In Malaysia, higher temperatures mean fewer male turtles, hurting conservation efforts


By Mandy Leong and Hasnoor Hussain

KUALA LUMPUR (Reuters) – On a remote Malaysian beach, a group of volunteers carefully retrieved newly laid sea turtle eggs in the sand and moved them to a shady, cooler location, responding to researchers’ fears that warmer weather is leading to fewer male hatchlings.

The temperature of the developing turtle eggs determines the sex. Observers at the Chagar Hutang Turtle Reserve on Redang Island believe fewer males are already being hatched due to climate change. The situation is exacerbated this year by prolonged hot and dry spells caused by the El Niño weather phenomenon.

“Sea turtle conservationists have been concerned that unchecked global warming will be harmful in the future, in the next 15, 20, 30 years… because it will feminize hatchling sea turtle populations,” said Nicholas Tolen, a researcher at the University of Malaysia Terengganu. said.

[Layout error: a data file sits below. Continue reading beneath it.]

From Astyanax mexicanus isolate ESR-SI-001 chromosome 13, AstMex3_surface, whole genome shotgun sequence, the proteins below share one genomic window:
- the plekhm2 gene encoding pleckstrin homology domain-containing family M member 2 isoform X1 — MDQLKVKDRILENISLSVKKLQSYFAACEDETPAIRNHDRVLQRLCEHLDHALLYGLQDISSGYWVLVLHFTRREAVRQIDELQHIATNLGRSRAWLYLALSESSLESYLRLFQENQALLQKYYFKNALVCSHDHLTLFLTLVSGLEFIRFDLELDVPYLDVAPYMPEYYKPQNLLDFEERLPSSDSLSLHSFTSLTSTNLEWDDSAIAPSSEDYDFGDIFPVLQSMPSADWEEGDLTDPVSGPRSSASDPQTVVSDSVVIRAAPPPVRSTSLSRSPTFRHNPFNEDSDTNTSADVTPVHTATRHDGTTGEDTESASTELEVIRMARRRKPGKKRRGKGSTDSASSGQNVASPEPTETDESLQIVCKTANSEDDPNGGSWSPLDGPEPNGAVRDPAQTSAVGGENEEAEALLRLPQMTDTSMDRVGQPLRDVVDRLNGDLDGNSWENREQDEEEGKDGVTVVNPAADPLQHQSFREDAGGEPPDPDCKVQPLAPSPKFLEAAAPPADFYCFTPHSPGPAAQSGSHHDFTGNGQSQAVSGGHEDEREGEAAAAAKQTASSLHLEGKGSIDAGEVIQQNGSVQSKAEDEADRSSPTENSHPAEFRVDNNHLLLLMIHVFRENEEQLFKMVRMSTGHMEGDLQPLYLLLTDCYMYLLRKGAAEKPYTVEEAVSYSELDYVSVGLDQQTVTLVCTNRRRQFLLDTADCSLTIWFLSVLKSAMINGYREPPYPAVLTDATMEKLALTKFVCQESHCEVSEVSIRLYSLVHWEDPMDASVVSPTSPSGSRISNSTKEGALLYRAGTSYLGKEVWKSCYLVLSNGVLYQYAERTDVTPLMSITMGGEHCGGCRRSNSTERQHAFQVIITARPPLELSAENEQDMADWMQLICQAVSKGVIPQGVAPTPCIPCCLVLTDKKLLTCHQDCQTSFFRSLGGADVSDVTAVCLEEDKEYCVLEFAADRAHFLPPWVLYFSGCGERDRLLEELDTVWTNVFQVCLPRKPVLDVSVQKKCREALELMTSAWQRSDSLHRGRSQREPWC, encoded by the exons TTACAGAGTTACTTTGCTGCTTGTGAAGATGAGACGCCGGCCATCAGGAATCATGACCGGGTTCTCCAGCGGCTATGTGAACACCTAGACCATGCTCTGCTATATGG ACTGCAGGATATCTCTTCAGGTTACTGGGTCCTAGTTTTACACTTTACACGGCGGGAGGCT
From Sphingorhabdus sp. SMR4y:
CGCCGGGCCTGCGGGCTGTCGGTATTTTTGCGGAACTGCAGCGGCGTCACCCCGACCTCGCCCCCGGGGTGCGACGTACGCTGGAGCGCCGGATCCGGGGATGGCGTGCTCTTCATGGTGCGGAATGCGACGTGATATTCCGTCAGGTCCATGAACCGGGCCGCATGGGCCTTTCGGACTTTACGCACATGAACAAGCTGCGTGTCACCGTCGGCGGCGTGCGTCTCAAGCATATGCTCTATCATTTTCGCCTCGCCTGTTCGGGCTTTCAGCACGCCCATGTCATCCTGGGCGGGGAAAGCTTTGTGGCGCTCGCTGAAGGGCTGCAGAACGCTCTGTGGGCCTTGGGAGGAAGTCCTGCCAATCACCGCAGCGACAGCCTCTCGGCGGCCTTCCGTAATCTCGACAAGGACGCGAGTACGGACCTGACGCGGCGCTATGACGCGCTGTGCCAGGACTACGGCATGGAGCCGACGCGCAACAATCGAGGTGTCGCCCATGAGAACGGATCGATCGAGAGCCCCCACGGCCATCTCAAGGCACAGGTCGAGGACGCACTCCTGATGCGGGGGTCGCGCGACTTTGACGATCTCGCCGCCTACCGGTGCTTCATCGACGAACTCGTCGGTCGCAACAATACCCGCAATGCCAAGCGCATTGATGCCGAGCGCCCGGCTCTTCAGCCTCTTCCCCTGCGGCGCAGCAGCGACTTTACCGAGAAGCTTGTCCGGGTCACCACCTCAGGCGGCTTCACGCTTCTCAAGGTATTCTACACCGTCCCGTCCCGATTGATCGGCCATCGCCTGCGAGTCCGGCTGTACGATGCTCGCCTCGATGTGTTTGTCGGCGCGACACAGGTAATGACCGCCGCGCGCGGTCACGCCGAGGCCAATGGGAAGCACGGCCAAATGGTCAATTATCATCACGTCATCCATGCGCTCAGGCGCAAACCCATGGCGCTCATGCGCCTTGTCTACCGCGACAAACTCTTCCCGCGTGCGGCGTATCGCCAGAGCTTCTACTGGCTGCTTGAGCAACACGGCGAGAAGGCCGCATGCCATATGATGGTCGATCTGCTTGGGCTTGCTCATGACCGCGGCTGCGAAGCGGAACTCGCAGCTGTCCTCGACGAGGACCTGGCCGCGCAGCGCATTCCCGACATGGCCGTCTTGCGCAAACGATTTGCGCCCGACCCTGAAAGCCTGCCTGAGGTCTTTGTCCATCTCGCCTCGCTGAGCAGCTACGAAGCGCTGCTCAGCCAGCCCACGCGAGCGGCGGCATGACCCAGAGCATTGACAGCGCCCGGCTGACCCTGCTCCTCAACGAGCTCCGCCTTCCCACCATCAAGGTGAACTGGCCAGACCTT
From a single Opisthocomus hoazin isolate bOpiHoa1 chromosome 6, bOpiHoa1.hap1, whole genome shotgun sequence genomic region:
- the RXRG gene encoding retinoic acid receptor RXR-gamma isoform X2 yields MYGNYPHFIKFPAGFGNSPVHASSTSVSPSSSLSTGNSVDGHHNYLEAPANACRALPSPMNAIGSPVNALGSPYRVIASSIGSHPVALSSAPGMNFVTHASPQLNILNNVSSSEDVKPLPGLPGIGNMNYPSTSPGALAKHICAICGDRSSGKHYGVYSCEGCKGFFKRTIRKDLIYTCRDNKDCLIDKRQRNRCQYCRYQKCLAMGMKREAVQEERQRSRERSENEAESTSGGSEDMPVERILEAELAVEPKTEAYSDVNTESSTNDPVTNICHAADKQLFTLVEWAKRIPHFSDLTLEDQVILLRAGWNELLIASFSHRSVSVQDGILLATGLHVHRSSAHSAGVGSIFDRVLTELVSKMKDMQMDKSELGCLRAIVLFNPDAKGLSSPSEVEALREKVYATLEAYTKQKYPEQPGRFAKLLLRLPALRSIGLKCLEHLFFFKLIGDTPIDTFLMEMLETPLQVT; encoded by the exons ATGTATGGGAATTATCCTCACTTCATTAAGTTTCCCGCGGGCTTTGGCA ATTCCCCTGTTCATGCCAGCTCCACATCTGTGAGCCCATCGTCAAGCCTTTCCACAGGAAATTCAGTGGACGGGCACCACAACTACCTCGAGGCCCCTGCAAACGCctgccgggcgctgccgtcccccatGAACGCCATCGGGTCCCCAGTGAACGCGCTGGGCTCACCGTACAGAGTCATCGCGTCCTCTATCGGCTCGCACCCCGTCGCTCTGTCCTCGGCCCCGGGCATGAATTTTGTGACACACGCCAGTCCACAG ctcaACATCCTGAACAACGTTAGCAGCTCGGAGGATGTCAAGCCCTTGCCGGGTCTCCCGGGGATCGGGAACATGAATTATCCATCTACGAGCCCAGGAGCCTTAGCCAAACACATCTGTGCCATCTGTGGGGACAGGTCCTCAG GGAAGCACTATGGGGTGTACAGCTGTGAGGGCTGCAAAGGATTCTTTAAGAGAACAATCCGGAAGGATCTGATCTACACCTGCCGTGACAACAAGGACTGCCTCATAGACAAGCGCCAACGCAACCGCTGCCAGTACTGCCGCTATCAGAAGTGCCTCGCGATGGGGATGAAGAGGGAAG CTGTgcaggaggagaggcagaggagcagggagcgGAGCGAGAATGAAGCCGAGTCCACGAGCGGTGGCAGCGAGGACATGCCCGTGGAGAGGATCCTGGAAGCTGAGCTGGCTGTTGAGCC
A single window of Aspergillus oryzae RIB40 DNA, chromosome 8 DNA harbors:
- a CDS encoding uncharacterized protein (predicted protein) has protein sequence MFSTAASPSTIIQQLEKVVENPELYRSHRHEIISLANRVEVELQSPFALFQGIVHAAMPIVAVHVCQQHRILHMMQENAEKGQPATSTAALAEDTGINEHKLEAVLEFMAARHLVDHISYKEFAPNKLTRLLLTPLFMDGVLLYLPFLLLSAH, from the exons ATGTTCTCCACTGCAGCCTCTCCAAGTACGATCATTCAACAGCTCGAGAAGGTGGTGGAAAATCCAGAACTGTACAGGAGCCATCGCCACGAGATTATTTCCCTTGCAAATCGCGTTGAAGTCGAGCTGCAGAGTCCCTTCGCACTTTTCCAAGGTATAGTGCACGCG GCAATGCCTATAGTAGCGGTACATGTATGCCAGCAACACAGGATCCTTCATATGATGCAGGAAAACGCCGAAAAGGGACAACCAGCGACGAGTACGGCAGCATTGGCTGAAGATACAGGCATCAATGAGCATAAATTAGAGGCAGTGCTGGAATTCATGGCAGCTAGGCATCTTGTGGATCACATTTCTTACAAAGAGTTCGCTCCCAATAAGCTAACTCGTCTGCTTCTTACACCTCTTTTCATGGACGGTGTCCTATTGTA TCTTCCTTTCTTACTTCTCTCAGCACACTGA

Moving nests to shadier spots or irrigating them with water has been proven to help lower incubation temperatures, although the success of the reserve’s program was still being measured.

Such methods were also preferable to artificial incubators, which could disrupt sea turtles’ understanding of Earth’s magnetic field, affecting their orientation and ability to nest, the researchers said.

(Reporting by Mandy Leong and Hasnoor Hussain; Writing by Rozanna Latiff, Editing by Alexandra Hudson)

Leave a Comment

Your email address will not be published. Required fields are marked *

Scroll to Top